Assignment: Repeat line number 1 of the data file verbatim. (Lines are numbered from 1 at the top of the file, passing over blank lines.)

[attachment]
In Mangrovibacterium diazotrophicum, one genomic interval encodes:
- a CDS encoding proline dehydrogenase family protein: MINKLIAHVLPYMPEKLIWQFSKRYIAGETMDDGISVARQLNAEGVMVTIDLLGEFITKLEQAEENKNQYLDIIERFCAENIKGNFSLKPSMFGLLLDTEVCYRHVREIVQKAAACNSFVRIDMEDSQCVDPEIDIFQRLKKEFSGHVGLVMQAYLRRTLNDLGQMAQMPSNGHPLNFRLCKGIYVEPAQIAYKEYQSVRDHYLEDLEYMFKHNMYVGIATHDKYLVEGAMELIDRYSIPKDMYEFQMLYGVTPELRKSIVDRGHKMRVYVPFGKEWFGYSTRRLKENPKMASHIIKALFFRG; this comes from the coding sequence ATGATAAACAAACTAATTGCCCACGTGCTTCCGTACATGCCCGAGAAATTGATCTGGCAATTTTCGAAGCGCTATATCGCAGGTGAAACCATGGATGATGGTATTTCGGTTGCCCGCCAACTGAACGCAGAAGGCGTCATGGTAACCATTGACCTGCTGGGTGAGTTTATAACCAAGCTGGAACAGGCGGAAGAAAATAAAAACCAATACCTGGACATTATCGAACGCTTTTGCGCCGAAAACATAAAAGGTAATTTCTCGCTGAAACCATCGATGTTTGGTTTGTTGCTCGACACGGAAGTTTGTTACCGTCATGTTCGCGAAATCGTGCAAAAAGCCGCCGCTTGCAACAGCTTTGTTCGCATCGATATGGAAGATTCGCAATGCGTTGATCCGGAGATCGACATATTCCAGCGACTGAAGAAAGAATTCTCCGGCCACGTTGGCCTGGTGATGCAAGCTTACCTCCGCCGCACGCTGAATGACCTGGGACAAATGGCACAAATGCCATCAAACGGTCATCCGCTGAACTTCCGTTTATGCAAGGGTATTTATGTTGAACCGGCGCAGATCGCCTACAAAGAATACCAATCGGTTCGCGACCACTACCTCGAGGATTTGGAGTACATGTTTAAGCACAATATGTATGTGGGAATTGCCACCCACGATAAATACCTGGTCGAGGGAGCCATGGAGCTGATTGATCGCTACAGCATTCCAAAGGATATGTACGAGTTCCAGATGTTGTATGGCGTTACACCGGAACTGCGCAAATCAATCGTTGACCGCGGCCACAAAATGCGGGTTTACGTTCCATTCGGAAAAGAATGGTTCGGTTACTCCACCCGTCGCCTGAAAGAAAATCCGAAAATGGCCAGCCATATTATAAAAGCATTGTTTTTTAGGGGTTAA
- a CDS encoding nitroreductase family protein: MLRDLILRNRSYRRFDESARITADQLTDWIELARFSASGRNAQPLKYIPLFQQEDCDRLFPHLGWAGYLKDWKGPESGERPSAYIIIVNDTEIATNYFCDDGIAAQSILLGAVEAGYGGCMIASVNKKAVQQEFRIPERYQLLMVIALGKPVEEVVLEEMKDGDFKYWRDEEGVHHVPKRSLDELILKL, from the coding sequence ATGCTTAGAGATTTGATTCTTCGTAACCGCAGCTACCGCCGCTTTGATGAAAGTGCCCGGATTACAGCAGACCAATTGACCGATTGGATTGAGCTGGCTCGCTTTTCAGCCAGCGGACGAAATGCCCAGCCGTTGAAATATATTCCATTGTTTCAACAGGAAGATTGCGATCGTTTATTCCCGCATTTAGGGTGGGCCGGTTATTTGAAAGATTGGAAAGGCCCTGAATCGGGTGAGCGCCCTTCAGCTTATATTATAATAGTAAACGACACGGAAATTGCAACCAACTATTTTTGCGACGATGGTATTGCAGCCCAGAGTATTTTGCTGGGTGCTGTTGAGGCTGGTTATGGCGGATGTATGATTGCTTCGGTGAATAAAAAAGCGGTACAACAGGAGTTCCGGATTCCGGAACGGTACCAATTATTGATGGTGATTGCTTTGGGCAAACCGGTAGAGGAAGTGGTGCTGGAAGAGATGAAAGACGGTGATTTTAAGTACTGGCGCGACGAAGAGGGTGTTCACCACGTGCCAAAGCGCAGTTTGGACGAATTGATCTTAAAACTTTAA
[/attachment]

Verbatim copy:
In Mangrovibacterium diazotrophicum, one genomic interval encodes: